Governor Ron DeSantis Signs 'Digital Bill of Rights'

New legislation seeks to protect children & limit manipulation of search engine results

Florida Gov. Ron DeSantis has signed into law the state’s new “Digital Bill of Rights,” which protects children and consumers from online data collection, while limiting Big Tech censorship.

“Floridians should have the right to control their own personal data,” DeSantis said in a press release. “If a multibillion-dollar company is conspiring to take your data and sell it or use it against you, it is your right to be able to protect that data. No longer will the Big Tech oligarchs be able to commandeer your personal information and deprive you of the right to access, confirm, or delete that data as you wish.”

Under the new law, which goes into effect July 1, consumers will have the right to confirm, access, and delete their personal data from social media platforms. Users will also be able to opt out of having their personal data sold and/or used for targeted advertising.

Senate Bill 262 also requires Google and other large search engines to disclose if they prioritize search results based on political partisanship or political ideology, which could have strong implications across a number of areas, including U.S. elections.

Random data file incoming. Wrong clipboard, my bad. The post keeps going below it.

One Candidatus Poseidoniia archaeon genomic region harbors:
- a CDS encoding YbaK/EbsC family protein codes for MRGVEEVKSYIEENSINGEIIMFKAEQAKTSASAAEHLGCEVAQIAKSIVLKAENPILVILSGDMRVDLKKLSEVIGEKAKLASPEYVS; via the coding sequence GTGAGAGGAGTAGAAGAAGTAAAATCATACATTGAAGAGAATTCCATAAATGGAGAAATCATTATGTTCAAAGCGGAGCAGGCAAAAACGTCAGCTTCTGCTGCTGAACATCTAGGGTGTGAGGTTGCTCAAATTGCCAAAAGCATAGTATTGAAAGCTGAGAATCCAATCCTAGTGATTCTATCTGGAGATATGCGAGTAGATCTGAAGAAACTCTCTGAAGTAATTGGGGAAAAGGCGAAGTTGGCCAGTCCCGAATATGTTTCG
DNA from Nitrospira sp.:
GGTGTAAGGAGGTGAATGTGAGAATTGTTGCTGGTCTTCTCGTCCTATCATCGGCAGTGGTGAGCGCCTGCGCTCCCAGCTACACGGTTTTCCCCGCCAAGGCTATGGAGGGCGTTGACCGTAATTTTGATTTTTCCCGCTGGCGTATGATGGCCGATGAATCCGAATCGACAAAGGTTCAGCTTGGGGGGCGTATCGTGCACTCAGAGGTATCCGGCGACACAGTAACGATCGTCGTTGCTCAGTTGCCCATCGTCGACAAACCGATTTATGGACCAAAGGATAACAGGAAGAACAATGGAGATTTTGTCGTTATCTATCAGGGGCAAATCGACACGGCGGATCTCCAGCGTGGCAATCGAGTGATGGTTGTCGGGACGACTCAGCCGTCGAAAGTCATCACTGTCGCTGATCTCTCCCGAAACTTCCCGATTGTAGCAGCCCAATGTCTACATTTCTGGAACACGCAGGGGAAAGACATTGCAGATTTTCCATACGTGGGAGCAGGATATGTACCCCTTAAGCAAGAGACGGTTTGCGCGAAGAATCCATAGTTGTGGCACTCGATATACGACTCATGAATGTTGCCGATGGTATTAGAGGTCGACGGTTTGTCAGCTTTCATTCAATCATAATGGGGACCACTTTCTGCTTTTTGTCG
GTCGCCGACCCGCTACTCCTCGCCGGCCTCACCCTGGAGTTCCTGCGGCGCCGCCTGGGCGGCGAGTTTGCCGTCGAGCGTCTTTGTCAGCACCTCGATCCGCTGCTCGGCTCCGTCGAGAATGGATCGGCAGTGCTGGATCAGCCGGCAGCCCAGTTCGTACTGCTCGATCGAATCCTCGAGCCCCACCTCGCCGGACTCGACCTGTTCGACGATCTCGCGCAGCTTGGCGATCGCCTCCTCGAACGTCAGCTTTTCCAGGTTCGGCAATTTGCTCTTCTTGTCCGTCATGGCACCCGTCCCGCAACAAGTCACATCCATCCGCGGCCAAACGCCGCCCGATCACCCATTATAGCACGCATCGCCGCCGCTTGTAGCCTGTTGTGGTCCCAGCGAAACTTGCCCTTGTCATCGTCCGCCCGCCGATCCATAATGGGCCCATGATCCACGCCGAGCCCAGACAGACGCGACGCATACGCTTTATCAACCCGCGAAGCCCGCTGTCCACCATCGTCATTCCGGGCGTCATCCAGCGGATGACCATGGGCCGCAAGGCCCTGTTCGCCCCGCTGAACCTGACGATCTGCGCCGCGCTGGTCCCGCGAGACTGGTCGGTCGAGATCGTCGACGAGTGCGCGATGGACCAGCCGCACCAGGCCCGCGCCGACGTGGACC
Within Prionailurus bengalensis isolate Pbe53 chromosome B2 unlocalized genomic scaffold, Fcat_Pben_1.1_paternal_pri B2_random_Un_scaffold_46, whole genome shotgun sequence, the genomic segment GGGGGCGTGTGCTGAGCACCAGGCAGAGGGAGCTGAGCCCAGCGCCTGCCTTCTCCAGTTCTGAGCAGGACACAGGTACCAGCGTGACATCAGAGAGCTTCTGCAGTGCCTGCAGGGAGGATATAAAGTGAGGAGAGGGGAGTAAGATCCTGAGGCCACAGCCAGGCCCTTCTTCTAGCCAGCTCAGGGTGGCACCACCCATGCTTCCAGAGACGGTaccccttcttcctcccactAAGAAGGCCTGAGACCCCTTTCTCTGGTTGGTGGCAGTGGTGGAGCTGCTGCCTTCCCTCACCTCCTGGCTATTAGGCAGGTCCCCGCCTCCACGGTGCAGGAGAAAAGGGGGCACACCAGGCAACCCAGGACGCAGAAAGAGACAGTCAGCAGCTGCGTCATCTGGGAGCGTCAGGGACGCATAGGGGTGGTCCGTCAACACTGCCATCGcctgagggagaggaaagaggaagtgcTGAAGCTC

Following leaked documents and whistleblower testimony several years ago, psychologist Robert Epstein warned that Google has the ability to swing an election by 15 million votes simply by manipulating search results.

“Based on the data that we’re collecting, I would say that if what we’re seeing is present nationwide, they are probably shifting this year in this election about 15 million votes without anyone’s awareness and except for what I’m doing, without leaving a paper trail for authorities to trace,” Epstein said.

Florida’s new legislation also prohibits state and local government employees from working with Big Tech companies to censor protected speech, and adds biometric data and geolocation information to the definition of “personal information” under the Florida Information Protection Act. The new law will allow users to opt out of the collection of their personal data through voice recognition.

Provisions under the legislation also protect children by prohibiting online platforms that provide a service, game, product, or feature to children from collecting, processing, selling, sharing, or retaining a child’s personal information that is not needed to provide that specific service, product, or feature.

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